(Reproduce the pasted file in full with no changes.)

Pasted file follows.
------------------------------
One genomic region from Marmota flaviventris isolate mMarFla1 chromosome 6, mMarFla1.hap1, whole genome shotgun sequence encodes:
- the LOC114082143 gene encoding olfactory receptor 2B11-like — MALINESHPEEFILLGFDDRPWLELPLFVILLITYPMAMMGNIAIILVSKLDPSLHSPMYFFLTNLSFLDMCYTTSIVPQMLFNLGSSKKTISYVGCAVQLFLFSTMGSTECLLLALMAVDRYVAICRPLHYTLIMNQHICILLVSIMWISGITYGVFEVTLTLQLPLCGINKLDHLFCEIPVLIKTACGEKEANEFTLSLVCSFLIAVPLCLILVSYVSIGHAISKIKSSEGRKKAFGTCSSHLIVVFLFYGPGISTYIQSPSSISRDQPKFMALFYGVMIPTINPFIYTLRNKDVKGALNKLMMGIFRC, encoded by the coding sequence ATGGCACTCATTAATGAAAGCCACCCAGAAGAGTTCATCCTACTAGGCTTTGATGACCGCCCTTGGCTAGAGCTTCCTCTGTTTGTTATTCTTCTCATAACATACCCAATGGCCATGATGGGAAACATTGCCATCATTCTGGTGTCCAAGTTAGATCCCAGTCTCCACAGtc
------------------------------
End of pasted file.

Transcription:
One genomic region from Marmota flaviventris isolate mMarFla1 chromosome 6, mMarFla1.hap1, whole genome shotgun sequence encodes:
- the LOC114082143 gene encoding olfactory receptor 2B11-like — MALINESHPEEFILLGFDDRPWLELPLFVILLITYPMAMMGNIAIILVSKLDPSLHSPMYFFLTNLSFLDMCYTTSIVPQMLFNLGSSKKTISYVGCAVQLFLFSTMGSTECLLLALMAVDRYVAICRPLHYTLIMNQHICILLVSIMWISGITYGVFEVTLTLQLPLCGINKLDHLFCEIPVLIKTACGEKEANEFTLSLVCSFLIAVPLCLILVSYVSIGHAISKIKSSEGRKKAFGTCSSHLIVVFLFYGPGISTYIQSPSSISRDQPKFMALFYGVMIPTINPFIYTLRNKDVKGALNKLMMGIFRC, encoded by the coding sequence ATGGCACTCATTAATGAAAGCCACCCAGAAGAGTTCATCCTACTAGGCTTTGATGACCGCCCTTGGCTAGAGCTTCCTCTGTTTGTTATTCTTCTCATAACATACCCAATGGCCATGATGGGAAACATTGCCATCATTCTGGTGTCCAAGTTAGATCCCAGTCTCCACAGtc